ME 570 Sustainable Energy Systems
ME 570 Sustainable Energy Systems (3). Prerequisites: ME 310, ME 401 or equivalents. Analysis and design of sustainable energy systems, and exploration of concepts such as carbon capture and sequestration for making traditional energy systems more environmentally acceptable.
Prerequisites by Topic
Power and refrigeration cycles.
Introductory fluid mechanics.
Aerodynamic lift and drag.
F. M. Vanek and L. D. Albright, Energy Systems Engineering, McGraw-Hill, New York, 2008.
W.G. Cobourn, Professor of Mechanical Engineering.
This course is designed to familiarize students with current and future energy systems for heat, power and transportation, and to provide instruction on the analysis and design of these systems for environmental sustainability. The focus is on renewable energy systems such as geothermal, solar and wind power, but also included are concepts for transforming traditional fossil fuel and nuclear systems into environmentally acceptable power systems.
Introduction and Historical Background (3 classes).
Energy and Environment (3 classes).
Economic Analysis of Energy Systems (3 classes).
Fossil and Renewable Energy Resources (3 classes).
Global Warming and Climate Change (3 classes).
Combustion Systems and Carbon Sequestration (3 classes).
Nuclear Systems and Security (3 classes).
Wind Energy Systems (6 classes).
Solar Energy Systems (6 classes)
Hydropower and Geothermal Systems (3 classes).
Transportation Systems (4 classes).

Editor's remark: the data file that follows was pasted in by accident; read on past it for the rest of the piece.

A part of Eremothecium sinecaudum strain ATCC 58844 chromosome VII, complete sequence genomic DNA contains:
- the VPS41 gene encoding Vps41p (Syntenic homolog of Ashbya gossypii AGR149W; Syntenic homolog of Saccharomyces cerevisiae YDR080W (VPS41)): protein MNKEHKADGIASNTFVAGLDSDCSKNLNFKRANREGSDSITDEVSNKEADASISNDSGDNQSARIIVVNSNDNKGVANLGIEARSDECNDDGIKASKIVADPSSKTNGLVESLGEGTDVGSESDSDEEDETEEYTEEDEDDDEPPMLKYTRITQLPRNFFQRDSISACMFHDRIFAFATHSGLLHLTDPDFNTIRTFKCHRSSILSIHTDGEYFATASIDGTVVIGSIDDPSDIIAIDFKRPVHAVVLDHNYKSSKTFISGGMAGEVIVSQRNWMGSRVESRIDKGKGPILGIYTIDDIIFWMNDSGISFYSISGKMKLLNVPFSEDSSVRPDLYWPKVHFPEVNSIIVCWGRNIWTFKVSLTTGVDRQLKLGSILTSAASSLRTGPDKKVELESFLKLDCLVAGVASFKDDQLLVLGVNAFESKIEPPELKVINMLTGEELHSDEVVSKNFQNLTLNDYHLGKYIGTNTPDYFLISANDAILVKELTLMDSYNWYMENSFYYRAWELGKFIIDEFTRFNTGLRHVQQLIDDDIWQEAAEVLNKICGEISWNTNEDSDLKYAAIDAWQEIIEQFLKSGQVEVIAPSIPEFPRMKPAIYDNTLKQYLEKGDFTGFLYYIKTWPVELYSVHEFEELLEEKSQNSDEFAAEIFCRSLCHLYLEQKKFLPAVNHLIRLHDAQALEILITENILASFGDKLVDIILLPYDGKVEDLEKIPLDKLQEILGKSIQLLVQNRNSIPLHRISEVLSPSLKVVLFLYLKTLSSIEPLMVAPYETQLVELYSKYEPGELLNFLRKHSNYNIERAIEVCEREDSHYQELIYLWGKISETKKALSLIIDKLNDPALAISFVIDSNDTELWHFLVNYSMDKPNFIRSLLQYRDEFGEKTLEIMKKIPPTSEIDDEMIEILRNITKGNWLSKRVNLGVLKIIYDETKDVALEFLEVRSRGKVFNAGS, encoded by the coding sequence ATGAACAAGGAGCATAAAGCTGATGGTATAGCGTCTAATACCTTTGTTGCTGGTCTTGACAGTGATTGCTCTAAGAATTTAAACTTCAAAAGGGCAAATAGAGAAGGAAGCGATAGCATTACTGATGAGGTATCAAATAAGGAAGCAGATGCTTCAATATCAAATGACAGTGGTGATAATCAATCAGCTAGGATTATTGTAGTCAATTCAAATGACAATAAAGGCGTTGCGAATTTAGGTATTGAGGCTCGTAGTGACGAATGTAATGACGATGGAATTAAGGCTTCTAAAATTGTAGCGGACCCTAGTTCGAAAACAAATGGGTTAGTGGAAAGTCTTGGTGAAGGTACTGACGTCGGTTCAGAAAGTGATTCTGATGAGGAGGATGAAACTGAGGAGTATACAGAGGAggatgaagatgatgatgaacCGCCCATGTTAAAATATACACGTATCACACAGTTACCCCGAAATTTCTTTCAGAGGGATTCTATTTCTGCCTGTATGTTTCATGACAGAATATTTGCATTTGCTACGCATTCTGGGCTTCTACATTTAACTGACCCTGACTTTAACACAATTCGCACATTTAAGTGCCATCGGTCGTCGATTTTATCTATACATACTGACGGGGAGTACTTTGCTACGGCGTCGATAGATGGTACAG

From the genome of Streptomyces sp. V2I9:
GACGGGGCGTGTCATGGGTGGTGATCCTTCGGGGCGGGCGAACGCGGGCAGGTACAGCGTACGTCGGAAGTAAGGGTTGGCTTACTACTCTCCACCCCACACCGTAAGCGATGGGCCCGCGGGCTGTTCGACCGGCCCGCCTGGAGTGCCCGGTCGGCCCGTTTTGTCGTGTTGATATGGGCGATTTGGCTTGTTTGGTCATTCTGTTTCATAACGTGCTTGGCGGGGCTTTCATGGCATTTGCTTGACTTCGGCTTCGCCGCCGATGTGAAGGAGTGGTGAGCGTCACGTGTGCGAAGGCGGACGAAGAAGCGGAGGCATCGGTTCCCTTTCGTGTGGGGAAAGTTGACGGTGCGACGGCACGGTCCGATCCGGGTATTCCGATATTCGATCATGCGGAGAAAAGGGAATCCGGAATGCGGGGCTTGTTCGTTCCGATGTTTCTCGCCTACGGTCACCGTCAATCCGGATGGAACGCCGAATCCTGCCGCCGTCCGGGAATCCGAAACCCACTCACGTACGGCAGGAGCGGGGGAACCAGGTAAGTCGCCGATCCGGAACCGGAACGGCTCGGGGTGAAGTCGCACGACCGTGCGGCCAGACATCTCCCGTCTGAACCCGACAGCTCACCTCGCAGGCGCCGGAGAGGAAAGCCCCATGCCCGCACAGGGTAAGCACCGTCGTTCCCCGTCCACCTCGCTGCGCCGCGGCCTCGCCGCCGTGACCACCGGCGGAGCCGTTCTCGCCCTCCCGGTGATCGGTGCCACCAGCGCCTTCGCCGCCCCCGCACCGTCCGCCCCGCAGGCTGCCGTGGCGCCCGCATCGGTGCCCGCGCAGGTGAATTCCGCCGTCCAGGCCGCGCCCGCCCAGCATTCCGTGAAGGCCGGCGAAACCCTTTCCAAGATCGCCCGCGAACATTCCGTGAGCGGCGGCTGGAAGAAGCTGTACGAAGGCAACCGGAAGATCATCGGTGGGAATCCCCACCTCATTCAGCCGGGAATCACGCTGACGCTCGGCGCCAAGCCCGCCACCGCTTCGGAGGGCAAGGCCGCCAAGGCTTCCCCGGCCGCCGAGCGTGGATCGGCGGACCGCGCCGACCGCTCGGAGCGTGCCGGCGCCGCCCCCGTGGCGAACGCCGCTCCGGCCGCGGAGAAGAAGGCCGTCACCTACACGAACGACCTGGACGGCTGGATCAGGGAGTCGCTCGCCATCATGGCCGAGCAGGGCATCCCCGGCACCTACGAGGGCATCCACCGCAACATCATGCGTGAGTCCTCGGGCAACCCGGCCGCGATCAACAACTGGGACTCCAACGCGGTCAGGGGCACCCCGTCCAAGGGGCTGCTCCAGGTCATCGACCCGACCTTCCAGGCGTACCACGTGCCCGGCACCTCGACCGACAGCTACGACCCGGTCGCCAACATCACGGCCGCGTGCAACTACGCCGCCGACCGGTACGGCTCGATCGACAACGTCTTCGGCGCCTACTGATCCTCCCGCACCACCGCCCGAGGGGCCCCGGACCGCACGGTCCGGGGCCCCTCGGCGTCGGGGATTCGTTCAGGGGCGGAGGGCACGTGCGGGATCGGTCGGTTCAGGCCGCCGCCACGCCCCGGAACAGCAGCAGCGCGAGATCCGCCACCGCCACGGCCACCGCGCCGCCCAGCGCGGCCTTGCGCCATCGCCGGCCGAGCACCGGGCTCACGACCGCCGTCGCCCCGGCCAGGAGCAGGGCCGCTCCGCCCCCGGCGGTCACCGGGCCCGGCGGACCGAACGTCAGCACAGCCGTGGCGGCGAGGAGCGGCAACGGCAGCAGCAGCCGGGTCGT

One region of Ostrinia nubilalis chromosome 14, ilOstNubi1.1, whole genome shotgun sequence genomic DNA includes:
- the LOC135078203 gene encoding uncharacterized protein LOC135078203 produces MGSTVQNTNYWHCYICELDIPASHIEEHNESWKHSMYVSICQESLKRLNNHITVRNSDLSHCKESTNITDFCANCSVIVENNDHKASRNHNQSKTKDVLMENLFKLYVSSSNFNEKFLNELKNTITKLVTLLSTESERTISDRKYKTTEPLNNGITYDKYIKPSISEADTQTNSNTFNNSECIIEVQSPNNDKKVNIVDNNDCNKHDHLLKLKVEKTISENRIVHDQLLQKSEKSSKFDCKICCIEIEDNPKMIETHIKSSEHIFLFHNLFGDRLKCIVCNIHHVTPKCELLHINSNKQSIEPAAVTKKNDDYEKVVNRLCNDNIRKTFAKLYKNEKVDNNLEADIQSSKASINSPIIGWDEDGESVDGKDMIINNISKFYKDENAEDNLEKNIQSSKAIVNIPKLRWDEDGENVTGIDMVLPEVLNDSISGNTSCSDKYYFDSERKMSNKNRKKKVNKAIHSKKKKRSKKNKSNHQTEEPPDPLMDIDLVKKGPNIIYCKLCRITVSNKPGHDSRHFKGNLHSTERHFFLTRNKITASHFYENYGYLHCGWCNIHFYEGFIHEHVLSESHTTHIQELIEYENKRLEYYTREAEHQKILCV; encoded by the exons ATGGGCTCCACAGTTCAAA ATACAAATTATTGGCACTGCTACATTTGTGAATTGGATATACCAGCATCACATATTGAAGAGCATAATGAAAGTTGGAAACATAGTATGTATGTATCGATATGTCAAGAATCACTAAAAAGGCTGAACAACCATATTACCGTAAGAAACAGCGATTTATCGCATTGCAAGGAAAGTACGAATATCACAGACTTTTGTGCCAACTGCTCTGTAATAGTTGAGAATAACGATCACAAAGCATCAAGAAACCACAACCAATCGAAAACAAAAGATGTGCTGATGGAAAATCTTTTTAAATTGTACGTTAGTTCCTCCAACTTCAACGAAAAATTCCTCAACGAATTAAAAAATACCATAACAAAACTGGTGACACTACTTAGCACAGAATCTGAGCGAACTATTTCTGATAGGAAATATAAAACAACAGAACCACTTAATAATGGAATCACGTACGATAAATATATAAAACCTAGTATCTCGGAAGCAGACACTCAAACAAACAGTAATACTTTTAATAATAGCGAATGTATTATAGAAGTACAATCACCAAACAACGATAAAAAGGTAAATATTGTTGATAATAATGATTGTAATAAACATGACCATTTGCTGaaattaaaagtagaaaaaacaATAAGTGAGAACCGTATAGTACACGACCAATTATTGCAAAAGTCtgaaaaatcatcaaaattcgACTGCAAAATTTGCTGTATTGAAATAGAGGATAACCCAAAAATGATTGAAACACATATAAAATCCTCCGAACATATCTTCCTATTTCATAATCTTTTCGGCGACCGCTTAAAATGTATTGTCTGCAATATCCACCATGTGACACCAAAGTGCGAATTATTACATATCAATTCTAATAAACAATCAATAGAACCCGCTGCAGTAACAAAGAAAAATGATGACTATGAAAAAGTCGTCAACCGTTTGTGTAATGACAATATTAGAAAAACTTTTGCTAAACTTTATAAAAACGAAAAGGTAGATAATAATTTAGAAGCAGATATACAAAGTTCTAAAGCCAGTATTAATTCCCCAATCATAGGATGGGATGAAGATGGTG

Exams and field trips (2 classes).
Use of spreadsheets, equation solver and plotting software.
Homework – 30%, midterm exam – 30%, term paper – 10%, final exam – 30%. The term papers will involve a review of a published paper in the area of renewable or sustainable energy systems. Graduate students are required to write more extensive term papers. These papers require cited references in addition to a bibliography, and the required minimum length is 50 percent greater.
Three 50 minute sessions per week devoted to lecture, discussion, and problem solving.
Professional Component Contribution
Engineering science: 2 credits, engineering design: 1 credits.
Relationship to Program Objectives
This course supports Mechanical Engineering program objectives by developing:
An ability to apply knowledge of mathematics, science, and engineering in the field of mechanical engineering.
An ability to design a system, component, or process to meet desired needs in the field of mechanical engineering.
An ability to identify, formulate and solve problems in the field of mechanical engineering.
An ability to communicate effectively.
A recognition of the need for, and an ability to engage in, life-long learning in the field of mechanical engineering.
An ability to use the techniques, skills, and modern tools necessary for the practice of mechanical engineering.
A knowledge of contemporary issues in the field of mechanical engineering.